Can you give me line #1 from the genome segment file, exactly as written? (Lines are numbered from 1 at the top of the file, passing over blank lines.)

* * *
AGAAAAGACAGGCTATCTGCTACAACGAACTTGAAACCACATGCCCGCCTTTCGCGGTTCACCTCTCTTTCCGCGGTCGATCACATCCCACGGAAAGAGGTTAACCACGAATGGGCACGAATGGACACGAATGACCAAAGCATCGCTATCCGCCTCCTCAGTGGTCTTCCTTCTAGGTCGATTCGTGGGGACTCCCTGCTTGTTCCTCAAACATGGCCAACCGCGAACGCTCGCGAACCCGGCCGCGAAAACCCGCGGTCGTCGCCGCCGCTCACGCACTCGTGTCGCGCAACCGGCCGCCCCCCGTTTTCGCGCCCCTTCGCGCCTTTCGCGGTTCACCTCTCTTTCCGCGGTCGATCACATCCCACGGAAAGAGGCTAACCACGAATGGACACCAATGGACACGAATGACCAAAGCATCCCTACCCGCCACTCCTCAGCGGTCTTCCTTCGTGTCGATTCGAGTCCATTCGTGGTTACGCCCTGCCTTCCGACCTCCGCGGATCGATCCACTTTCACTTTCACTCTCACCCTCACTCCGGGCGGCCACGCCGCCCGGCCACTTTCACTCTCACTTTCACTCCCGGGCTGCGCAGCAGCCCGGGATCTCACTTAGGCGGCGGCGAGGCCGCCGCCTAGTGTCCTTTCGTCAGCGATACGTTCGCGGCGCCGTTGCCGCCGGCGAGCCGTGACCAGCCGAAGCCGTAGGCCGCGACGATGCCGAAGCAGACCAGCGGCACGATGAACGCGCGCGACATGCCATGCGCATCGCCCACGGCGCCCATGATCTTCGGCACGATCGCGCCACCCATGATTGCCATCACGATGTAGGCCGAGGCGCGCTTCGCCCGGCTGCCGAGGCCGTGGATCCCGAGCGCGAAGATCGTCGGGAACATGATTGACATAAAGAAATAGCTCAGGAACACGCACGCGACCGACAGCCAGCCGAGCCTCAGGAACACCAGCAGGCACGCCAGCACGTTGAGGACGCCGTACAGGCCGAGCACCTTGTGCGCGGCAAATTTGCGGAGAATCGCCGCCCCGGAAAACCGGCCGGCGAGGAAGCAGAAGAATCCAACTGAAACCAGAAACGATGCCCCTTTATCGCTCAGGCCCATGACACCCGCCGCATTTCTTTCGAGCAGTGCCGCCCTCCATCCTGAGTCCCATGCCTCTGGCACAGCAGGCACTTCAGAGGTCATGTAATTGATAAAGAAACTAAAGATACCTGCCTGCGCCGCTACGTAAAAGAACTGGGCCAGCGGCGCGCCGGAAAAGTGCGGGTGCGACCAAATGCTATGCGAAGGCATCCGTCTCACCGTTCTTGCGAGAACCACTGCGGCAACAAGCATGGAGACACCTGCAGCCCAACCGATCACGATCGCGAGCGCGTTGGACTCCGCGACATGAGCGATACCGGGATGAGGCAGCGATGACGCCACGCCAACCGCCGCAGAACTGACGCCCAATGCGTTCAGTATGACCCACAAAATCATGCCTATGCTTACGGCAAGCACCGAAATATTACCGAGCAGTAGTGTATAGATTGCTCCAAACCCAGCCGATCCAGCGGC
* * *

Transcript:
AGAAAAGACAGGCTATCTGCTACAACGAACTTGAAACCACATGCCCGCCTTTCGCGGTTCACCTCTCTTTCCGCGGTCGATCACATCCCACGGAAAGAGGTTAACCACGAATGGGCACGAATGGACACGAATGACCAAAGCATCGCTATCCGCCTCCTCAGTGGTCTTCCTTCTAGGTCGATTCGTGGGGACTCCCTGCTTGTTCCTCAAACATGGCCAACCGCGAACGCTCGCGAACCCGGCCGCGAAAACCCGCGGTCGTCGCCGCCGCTCACGCACTCGTGTCGCGCAACCGGCCGCCCCCCGTTTTCGCGCCCCTTCGCGCCTTTCGCGGTTCACCTCTCTTTCCGCGGTCGATCACATCCCACGGAAAGAGGCTAACCACGAATGGACACCAATGGACACGAATGACCAAAGCATCCCTACCCGCCACTCCTCAGCGGTCTTCCTTCGTGTCGATTCGAGTCCATTCGTGGTTACGCCCTGCCTTCCGACCTCCGCGGATCGATCCACTTTCACTTTCACTCTCACCCTCACTCCGGGCGGCCACGCCGCCCGGCCACTTTCACTCTCACTTTCACTCCCGGGCTGCGCAGCAGCCCGGGATCTCACTTAGGCGGCGGCGAGGCCGCCGCCTAGTGTCCTTTCGTCAGCGATACGTTCGCGGCGCCGTTGCCGCCGGCGAGCCGTGACCAGCCGAAGCCGTAGGCCGCGACGATGCCGAAGCAGACCAGCGGCACGATGAACGCGCGCGACATGCCATGCGCATCGCCCACGGCGCCCATGATCTTCGGCACGATCGCGCCACCCATGATTGCCATCACGATGTAGGCCGAGGCGCGCTTCGCCCGGCTGCCGAGGCCGTGGATCCCGAGCGCGAAGATCGTCGGGAACATGATTGACATAAAGAAATAGCTCAGGAACACGCACGCGACCGACAGCCAGCCGAGCCTCAGGAACACCAGCAGGCACGCCAGCACGTTGAGGACGCCGTACAGGCCGAGCACCTTGTGCGCGGCAAATTTGCGGAGAATCGCCGCCCCGGAAAACCGGCCGGCGAGGAAGCAGAAGAATCCAACTGAAACCAGAAACGATGCCCCTTTATCGCTCAGGCCCATGACACCCGCCGCATTTCTTTCGAGCAGTGCCGCCCTCCATCCTGAGTCCCATGCCTCTGGCACAGCAGGCACTTCAGAGGTCATGTAATTGATAAAGAAACTAAAGATACCTGCCTGCGCCGCTACGTAAAAGAACTGGGCCAGCGGCGCGCCGGAAAAGTGCGGGTGCGACCAAATGCTATGCGAAGGCATCCGTCTCACCGTTCTTGCGAGAACCACTGCGGCAACAAGCATGGAGACACCTGCAGCCCAACCGATCACGATCGCGAGCGCGTTGGACTCCGCGACATGAGCGATACCGGGATGAGGCAGCGATGACGCCACGCCAACCGCCGCAGAACTGACGCCCAATGCGTTCAGTATGACCCACAAAATCATGCCTATGCTTACGGCAAGCACCGAAATATTACCGAGCAGTAGTGTATAGATTGCTCCAAACCCAGCCGATCCAGCGGC